The course
There are two types of courses, one virtual and the other F2F (classroom). In both courses Gravity and Magnetic applications will be discussed using lectures, videos and by doing many self-paced exercises. In addition, you will benefit from Moodle, facilitating interactions and discussions. In case of the virtual version, you can submit your questions in the discussion panel or your solutions of the exercises and receive feedback. To do the course you will have to install several open-software packages.

Learning methods and tools
The course uses a Blended Learning approach based on a user-friendly Learning Management System, called Moodle. In Moodle different modules provide study material, videos, and exercises. The solutions to these exercises can be checked and if the exercise is not clear or the solution cannot be found you can submit your “solution” and ask for feedback or in case of a F2F course discuss issues directly. Also, each part contains a quiz which is meant to reinforce the learning. The quiz consists of multiple-choice questions. For each question, all answers can be tried. The idea is that if the answer is not correct, one can go back to the course material to find out what the right answer should be or ask the instructor in case of a F2F course. So, don’t panic, it is not an exam.

Email: j.c.mondt@planet.nl
Website: www.breakawaylearning.nl

Geophysics provides technology with which we can "look" into the subsurface. It is a key enabler of many activities in the search for hydrocarbons, minerals, fresh water, and geothermal energy. Of the many existing geophysical methods, three are important for monitoring CO2. These are Seismic and Electromagnetic and Gravity methods. CO2 injection can be done for sequestration as well as enhanced oil recovery

In the first method, high resolution seismic up to 250 Hz can be acquired with short offsets. For deeper layers, long offset seismic is collected. Long offsets are needed for Refraction Static corrections and in case Full Waveform Inversion is applied for obtaining the diving waves. For CO2 sequestration, the presence of fractures and their orientation, being natural or induced is a significant hazard that can be determined from seismic.

The second important geophysical method is electrical and electro-magnetic methods. Electrical or Direct Current surveys use grounded electrodes for source and receivers. They measure the potential difference using increasing receiver electrode spacing. Changes in measured potentials contain information on the resistivities of the subsurface, which can be related to changing pore fluids, like CO2 replacing brine. Electro-Magnetic can use either grounded or inductive sources (aerial surveys), but also natural sources as used in Magneto-Telluric surveys. These Electro-Magnetic sources can be a harmonic source (using a single frequency) and the measurement of the magnitude and phase delay, or real and imaginary responses are used. The other Electro-Magnetic source option is a step-off function. The subsurface information is then contained in the amplitude decay after shut-off.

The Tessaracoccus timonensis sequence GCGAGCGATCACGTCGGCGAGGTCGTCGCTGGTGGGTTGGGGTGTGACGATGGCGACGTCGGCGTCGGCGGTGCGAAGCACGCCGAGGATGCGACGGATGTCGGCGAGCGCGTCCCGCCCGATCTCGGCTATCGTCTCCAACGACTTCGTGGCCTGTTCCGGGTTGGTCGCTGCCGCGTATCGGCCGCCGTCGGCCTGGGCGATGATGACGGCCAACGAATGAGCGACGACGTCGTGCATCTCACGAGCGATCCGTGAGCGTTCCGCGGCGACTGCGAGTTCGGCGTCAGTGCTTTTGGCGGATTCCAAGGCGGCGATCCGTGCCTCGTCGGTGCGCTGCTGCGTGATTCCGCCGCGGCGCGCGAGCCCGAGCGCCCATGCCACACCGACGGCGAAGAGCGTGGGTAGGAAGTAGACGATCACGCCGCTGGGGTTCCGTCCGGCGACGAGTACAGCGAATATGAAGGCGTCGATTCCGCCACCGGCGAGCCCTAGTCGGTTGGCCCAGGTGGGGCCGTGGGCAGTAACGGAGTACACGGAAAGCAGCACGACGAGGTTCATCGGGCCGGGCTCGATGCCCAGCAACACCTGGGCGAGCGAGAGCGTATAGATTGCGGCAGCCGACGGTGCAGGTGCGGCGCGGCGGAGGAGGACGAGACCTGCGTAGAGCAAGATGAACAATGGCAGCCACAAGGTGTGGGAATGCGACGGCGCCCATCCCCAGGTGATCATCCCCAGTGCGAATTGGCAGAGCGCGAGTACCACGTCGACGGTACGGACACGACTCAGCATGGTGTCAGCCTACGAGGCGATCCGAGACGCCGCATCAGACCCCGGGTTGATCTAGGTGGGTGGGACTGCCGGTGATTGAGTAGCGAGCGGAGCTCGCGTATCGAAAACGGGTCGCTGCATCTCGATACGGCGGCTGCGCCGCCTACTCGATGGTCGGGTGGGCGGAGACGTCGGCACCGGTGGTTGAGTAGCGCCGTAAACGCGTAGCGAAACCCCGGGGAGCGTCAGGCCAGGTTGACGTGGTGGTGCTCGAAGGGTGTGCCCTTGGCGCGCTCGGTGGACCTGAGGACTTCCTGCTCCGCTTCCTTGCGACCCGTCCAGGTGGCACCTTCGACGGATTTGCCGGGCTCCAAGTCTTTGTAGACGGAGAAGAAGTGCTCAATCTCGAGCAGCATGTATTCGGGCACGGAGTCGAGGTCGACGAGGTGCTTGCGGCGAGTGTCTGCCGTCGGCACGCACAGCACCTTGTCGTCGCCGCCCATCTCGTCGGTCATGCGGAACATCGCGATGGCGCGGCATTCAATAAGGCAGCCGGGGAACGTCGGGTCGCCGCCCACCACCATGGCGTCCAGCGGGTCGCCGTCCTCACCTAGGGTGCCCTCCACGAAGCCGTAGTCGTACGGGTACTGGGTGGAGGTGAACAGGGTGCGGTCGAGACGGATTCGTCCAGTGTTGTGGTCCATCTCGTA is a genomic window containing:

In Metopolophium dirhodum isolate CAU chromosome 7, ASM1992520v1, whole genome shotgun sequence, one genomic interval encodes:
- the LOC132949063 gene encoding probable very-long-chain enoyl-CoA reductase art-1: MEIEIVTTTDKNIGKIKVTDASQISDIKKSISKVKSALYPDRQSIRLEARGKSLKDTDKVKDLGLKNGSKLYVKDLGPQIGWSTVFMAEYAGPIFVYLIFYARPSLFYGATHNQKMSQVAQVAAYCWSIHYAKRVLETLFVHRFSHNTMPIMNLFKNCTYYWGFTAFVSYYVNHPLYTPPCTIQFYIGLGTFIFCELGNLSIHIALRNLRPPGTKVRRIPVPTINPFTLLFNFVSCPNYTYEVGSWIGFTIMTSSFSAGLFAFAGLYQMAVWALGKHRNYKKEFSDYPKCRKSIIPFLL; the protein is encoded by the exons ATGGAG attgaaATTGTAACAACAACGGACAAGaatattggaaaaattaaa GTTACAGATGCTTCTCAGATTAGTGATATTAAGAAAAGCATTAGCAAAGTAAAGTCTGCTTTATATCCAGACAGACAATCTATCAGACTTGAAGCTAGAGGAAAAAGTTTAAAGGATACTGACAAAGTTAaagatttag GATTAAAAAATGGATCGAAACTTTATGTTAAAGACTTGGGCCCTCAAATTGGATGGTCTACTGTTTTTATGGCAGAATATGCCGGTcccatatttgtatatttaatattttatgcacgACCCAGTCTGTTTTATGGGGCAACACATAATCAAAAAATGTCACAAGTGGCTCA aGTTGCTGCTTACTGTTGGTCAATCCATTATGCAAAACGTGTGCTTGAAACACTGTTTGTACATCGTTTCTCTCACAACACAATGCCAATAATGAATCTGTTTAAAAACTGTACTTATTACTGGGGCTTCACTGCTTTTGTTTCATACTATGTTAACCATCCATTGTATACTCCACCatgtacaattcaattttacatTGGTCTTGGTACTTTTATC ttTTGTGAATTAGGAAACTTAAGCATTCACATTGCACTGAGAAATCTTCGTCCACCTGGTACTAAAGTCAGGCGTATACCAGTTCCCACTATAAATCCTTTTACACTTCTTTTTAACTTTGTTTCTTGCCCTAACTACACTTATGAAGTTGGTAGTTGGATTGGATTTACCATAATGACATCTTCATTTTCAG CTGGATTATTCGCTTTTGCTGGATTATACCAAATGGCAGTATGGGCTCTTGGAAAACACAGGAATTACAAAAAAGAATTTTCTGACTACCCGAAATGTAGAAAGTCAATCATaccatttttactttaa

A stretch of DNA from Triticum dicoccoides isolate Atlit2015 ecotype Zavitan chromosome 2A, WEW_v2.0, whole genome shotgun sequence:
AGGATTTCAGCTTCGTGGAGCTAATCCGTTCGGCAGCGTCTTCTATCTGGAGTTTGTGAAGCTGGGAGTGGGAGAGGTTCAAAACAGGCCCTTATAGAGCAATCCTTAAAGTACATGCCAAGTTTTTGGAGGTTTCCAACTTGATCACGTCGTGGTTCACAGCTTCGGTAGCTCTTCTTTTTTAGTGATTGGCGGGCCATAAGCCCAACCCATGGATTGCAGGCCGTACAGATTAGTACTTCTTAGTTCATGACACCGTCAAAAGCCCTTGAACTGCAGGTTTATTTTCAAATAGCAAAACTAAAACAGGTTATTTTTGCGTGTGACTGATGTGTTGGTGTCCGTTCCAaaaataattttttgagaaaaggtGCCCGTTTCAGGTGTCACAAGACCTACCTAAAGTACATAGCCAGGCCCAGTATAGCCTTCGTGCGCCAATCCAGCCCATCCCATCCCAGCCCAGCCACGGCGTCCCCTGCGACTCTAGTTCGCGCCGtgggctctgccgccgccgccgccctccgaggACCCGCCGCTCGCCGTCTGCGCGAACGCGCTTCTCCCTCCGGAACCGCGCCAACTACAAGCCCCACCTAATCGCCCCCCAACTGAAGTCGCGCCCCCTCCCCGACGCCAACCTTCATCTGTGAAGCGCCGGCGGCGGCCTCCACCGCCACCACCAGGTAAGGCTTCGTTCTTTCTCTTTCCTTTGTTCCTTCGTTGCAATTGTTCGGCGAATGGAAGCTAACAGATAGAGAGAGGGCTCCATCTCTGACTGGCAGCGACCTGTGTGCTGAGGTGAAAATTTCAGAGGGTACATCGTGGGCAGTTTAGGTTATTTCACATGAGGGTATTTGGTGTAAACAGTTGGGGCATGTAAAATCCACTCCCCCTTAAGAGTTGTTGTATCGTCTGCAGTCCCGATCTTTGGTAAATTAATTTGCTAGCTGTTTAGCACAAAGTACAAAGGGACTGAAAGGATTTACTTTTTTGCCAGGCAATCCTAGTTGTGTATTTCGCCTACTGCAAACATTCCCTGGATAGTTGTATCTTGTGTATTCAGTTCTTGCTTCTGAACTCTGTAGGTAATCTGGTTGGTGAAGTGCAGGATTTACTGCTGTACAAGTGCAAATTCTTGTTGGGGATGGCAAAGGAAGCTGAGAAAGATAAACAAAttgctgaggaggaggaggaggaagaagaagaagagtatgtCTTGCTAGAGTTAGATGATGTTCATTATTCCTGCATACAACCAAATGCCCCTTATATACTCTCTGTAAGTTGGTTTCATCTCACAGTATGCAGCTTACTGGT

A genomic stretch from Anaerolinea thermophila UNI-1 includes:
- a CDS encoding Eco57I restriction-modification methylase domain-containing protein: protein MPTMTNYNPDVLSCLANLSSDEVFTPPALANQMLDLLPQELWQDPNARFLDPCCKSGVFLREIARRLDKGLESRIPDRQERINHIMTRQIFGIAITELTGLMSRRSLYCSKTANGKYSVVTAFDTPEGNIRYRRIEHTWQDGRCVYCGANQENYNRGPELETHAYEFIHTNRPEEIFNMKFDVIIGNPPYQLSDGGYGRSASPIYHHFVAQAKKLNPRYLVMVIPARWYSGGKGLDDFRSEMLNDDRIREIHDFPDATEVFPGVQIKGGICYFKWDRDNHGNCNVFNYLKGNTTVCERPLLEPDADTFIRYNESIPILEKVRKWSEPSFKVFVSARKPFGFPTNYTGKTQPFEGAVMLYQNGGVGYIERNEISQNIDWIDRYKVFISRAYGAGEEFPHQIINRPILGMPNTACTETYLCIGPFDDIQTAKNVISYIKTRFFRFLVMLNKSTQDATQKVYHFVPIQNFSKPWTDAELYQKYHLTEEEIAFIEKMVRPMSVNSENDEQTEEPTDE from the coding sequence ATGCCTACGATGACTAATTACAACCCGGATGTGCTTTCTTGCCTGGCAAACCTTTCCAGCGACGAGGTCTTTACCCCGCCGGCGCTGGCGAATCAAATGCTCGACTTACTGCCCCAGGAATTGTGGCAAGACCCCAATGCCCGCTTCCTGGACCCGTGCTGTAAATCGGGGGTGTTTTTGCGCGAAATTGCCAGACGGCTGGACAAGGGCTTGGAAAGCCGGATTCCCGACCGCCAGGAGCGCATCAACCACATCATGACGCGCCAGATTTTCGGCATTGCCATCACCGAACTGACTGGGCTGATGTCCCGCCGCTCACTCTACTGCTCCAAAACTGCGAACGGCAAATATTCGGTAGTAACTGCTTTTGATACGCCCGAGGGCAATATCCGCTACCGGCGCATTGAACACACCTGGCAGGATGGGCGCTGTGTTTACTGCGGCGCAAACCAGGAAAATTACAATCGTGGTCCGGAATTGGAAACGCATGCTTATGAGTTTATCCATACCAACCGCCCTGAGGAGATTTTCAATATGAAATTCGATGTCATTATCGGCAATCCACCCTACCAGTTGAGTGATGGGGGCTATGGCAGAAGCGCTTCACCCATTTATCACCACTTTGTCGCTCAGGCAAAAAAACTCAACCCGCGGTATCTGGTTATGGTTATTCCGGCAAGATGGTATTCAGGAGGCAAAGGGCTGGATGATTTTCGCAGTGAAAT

The third approach is using Gravity measurements. These could be changes in the vertical gravity component Gz or the Full-Tensor-Gravity (FTG), which measures gradients in the gravity field.  With the increasing accuracy of modern instruments, changes in the CO2-brine interface have been measured in oil (Prudhoe Bay, Schrader-Bluff and Troll field) and gas-storage (Izaute) fields


We all have seen displays of seismic data in the form of sections or cubes of data. But what do they show and how are they acquired? In this course you will learn to understand that seismic data represents the movement of the surface, resulting from waves generated by a source, dynamite or vibrator, which are reflected by changes in the subsurface rocks. Hence, what we record is related to the properties of the rocks, not only rocks, but also its pore fluids. All information on the subsurface is contained in these records, but almost impossible to extract and understand. Therefor the records need to be processed to make it possible to interpret structure and content of the pore space. In this course, the basic principles of acquisition and processing will be discussed. But also, insights in advanced methods will be provided. These methods allow a much more accurate interpretation of seismic data. The aim is not to fully understand these methods, but to understand its importance in certain cases, to enable interpreters, reservoir engineers to formulate requests for these methods.